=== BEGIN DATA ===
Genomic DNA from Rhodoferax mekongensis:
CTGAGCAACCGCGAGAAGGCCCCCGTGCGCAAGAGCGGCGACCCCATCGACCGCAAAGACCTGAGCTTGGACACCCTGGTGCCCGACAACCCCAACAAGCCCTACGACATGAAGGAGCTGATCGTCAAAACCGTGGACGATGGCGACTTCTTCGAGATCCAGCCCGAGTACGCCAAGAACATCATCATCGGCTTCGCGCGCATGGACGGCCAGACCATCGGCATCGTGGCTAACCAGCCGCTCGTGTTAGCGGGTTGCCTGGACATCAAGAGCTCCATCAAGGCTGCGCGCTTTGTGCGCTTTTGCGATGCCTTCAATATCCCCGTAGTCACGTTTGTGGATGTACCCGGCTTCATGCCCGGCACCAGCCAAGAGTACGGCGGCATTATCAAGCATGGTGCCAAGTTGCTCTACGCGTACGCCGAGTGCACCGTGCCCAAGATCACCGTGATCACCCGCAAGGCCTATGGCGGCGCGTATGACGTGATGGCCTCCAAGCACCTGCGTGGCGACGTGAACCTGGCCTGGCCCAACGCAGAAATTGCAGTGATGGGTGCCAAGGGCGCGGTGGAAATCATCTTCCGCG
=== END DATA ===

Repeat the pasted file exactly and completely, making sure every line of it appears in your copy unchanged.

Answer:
Genomic DNA from Rhodoferax mekongensis:
CTGAGCAACCGCGAGAAGGCCCCCGTGCGCAAGAGCGGCGACCCCATCGACCGCAAAGACCTGAGCTTGGACACCCTGGTGCCCGACAACCCCAACAAGCCCTACGACATGAAGGAGCTGATCGTCAAAACCGTGGACGATGGCGACTTCTTCGAGATCCAGCCCGAGTACGCCAAGAACATCATCATCGGCTTCGCGCGCATGGACGGCCAGACCATCGGCATCGTGGCTAACCAGCCGCTCGTGTTAGCGGGTTGCCTGGACATCAAGAGCTCCATCAAGGCTGCGCGCTTTGTGCGCTTTTGCGATGCCTTCAATATCCCCGTAGTCACGTTTGTGGATGTACCCGGCTTCATGCCCGGCACCAGCCAAGAGTACGGCGGCATTATCAAGCATGGTGCCAAGTTGCTCTACGCGTACGCCGAGTGCACCGTGCCCAAGATCACCGTGATCACCCGCAAGGCCTATGGCGGCGCGTATGACGTGATGGCCTCCAAGCACCTGCGTGGCGACGTGAACCTGGCCTGGCCCAACGCAGAAATTGCAGTGATGGGTGCCAAGGGCGCGGTGGAAATCATCTTCCGCG